An A-Z Guide To The Search For Plato's Atlantis

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Tony O'Connell

Archive 2227

Posted by portugalpress on September 03, 2014

History Channel features Algarve’s “connection to Atlantis”

A documentary entitled In Search of Aliens: The Hunt for Atlantis will soon be airing in Europe on the History Channel and its sister channel H2, featuring the small town of Silves’ possible connection to the island of Atlantis.

Although a date has not been announced – it is expected to air this week – the documentary can already been seen online.

The documentary includes a lengthy discussion with local author Peter Daughtrey, whose book Atlantis and the Silver City was published last year, at well-known Silves eatery Café do Inglês.

Daughtrey presents his case that Silves is the southwest Iberian area ancient Greek philosopher Plato was referring to in his famous works about Atlantis – thus solving the “2,400-year-old mystery of where Plato was referring to”.

“It matches the elaborate and exceptionally detailed description given by Plato for the ancient small Atlantis capital,” Daughtrey added.

His “exhaustive analysis” of what Plato wrote leads him to believe that most of Atlantis may now be “submerged and forming seabed in front of the Algarve’s coast”.

The author also said that he is “very grateful” his theory is being disseminated to a worldwide audience.

“Apart from stimulating interest in the Algarve, I hope that someone with suitable equipment will be inspired to mount a proper search to see if there are any remains on the seabed. Only then will we know if Plato was telling the truth or not,” he said.

If you wish to learn more about Peter Daughtrey’s theory on Atlantis, hardback, paperback and e-book versions of his book are available from Amazon.

To view the full documentary online, visit:…

Archive 3316



There is an ancient culture that flourished in Mesoamerica

around 1100 A.D. still baffling historians—the

mysterious Olmecs. Their religious rituals are far from

completely understood, but so too are their origins. How

did this culture that appeared seemingly overnight go on

to exhibit such an enormous influence on the rest of the


According to several authors, including Mike Xu,

professor of Chinese studies at the University of Central

Oklahoma, the Olmecs are descendants of ancient Chinese.

The evidence? The Olmec culture began around

1100 A.D., some years after the fall of China’s Shang dynasty

(1766 to 1122 B.C.). According to ancient chronicles

of that era, when the Zhou were invading and plundering

the Shang, records state that the son of the emperor

brought 25,000 adepts toward the “eastern ocean.” According

to Mike Xu, these were the first Olmec people.

At that time in history, China’s ocean fleet was the

most advanced of the day. Some historians propose that

these Chinese travelers could have arrived on the American

coast thanks to the “black current.” Known as Kuro

Shiwo or “current of death” in Japanese, this Pacific current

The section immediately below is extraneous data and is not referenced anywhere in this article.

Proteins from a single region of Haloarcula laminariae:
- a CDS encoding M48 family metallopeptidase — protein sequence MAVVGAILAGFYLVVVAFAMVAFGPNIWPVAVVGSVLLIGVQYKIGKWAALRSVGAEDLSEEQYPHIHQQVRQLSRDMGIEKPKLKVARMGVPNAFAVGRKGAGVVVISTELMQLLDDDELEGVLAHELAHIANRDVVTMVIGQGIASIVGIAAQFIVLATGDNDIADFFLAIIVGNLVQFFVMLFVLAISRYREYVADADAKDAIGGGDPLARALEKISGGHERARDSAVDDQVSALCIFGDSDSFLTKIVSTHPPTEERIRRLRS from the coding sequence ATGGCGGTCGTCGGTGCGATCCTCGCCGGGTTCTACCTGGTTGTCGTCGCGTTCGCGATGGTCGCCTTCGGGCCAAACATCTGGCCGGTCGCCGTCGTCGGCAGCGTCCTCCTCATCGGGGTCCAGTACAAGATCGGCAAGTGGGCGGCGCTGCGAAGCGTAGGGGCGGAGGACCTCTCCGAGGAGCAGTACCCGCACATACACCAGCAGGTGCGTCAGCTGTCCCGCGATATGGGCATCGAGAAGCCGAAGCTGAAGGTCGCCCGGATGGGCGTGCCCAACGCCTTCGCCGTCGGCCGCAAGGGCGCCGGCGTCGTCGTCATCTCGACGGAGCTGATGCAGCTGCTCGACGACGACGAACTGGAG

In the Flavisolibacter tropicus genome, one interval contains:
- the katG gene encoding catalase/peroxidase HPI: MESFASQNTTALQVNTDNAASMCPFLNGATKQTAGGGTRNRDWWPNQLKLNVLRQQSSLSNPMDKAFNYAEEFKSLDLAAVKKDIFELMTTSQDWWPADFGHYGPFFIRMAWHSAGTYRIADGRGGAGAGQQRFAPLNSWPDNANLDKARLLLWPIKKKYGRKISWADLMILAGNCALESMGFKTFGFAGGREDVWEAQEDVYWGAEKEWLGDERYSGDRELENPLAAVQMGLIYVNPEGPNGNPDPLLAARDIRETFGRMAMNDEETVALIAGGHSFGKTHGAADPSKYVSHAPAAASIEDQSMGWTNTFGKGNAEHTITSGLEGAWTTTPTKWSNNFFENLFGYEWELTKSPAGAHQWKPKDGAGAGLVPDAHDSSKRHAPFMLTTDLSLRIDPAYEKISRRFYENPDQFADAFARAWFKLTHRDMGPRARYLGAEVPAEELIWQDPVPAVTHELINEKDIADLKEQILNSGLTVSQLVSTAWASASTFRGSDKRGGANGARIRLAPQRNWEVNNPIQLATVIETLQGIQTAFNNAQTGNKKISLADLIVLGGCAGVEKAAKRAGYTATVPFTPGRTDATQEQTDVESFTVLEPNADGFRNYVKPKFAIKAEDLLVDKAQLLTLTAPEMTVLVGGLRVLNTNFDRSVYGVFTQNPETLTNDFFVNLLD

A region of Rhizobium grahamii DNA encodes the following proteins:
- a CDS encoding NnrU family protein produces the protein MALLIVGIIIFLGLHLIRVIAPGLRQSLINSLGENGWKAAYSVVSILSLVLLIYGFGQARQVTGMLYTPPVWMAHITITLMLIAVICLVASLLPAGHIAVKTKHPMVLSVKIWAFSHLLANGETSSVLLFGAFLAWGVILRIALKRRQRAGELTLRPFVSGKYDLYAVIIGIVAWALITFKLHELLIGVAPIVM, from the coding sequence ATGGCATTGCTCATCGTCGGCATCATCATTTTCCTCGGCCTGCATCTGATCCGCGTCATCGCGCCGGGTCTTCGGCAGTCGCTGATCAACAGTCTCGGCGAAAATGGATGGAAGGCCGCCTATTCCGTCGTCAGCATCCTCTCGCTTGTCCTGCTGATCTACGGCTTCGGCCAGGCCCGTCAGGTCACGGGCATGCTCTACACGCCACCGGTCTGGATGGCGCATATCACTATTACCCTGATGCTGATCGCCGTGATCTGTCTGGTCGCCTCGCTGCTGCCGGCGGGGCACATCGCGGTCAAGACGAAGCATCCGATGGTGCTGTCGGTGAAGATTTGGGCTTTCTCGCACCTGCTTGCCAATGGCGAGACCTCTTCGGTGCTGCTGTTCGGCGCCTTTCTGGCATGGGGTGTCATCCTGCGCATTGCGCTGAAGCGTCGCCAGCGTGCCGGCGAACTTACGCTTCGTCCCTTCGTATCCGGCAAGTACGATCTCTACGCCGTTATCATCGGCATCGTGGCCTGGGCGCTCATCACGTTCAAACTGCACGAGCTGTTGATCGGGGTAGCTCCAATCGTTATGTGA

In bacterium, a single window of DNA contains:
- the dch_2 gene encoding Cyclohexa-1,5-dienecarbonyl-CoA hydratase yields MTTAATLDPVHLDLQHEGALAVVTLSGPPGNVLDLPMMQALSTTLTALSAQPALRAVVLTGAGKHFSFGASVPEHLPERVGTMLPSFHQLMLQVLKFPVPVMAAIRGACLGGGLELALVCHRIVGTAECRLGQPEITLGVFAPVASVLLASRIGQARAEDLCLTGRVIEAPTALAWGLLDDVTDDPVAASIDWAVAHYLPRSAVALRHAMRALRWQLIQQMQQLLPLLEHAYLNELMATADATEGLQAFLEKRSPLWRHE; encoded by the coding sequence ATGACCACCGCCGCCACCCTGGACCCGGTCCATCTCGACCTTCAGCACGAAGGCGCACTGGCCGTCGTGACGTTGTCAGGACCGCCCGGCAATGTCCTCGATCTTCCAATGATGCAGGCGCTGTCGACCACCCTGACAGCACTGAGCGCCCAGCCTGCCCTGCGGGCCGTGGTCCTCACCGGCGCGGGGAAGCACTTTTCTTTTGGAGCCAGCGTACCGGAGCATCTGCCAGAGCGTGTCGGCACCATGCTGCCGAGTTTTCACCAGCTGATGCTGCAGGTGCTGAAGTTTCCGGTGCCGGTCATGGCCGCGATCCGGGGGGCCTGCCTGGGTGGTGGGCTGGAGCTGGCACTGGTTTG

would have been capable of navigating an ancient

Chinese sailor to the Americas. In his article for the sailing

magazine 48 Degrees North, “Are We Living in the

Land of Fusang?” Hewitt R. Jackson writes that there is

evidence of similar pre-Columbian Chinese sea voyages

that have already been confirmed:

“Probably the best documented account that has been

studied is that of Hwui Chan (Hoei Shin). He was a “chamen”

or mendicant priest who had made his way from

Afghanistan among the first of the Buddhist missionaries

to reach China. This was a period of great expansion

for Buddhism and extraordinary journeys by land

and sea were common for the “cha-men.” Hwui Chan

sailed to the Americas some five hundred years before

Leif Erickson and a thousand before Columbus. His description

of the land he visited seems to indicate that he

passed by California and settled in Mexico. After a stay

of forty years he returned to China in 499 A.D. and related

the story of his labors and travels to Wu Ti, the Emperor.

The story of Fusang was at that time well known

in China. This eventually has been recognized and accepted

by western scholars, but for some reason it has

fallen out of fashion in our history and literature within

the past century.”

While the black current explains the journey, ancient

Olmec artifacts give the theory further substance. The

written language found on the Olmecs’ jars, pottery,

and statues reveals what could be the actual influence

of Chinese culture. Professor Xu points out that various

words found on these decorative objects match exactly

with those used in Shang China: Sun, Mountain, Artist,

Water, Rain, Sacrifice, Health, Plants, Wealth, and Earth.

In fact, the majority of the 146 characters used by the Olmecs

are exactly the same as primitive Chinese writing.

When Xu showed the Olmec artifacts to university students

involved in analyzing primitive Chinese culture,

they actually believed it was ancient Chinese script.

While most Mesoamerican scholars do not accept

Xu’s theory—critics have labeled him “the most dangerous

person in Mesoamerican research”—it nevertheless

offers insights about the mysterious Olmecs that more

accepted theories cannot reach.

In her letter to Science Magazine in 2005, Betty J.

Meggers of the National Museum of Natural History at

the Smithsonian Institution criticizes most Mesoamerican

scholars’ failure to acknowledge Xu’s comparisons:

“The invention of writing revolutionized Chinese society

by facilitating communication among speakers of 60 mutually

unintelligible languages and resulted in increased

commercial interaction and social integration. The rapid

diffusion of Olmec iconography and associated cultural

elaboration suggests it had the same impact across multilingual

Mesoamerica. The demise of the Shang Empire

circa 1500 B.C.E. coincides with the emergence of Olmec

civilization. Rather than speculate in a vacuum on the intangible

character of Olmec society, it would seem profitable

to compare the archaeological remains with the detailed

record of the impact of writing on the development

of Chinese civilization. What do we have to lose?”

Heller, Peter

Peter W.F. Heller (1948- ) is an archaeologist and the author of Atlantis: Beyond the Pillars of Herakles [1954]. Another Atlantis author[1955], Peter Nowak, has written a quite critical review on Amazon, awarding it one star only(a) !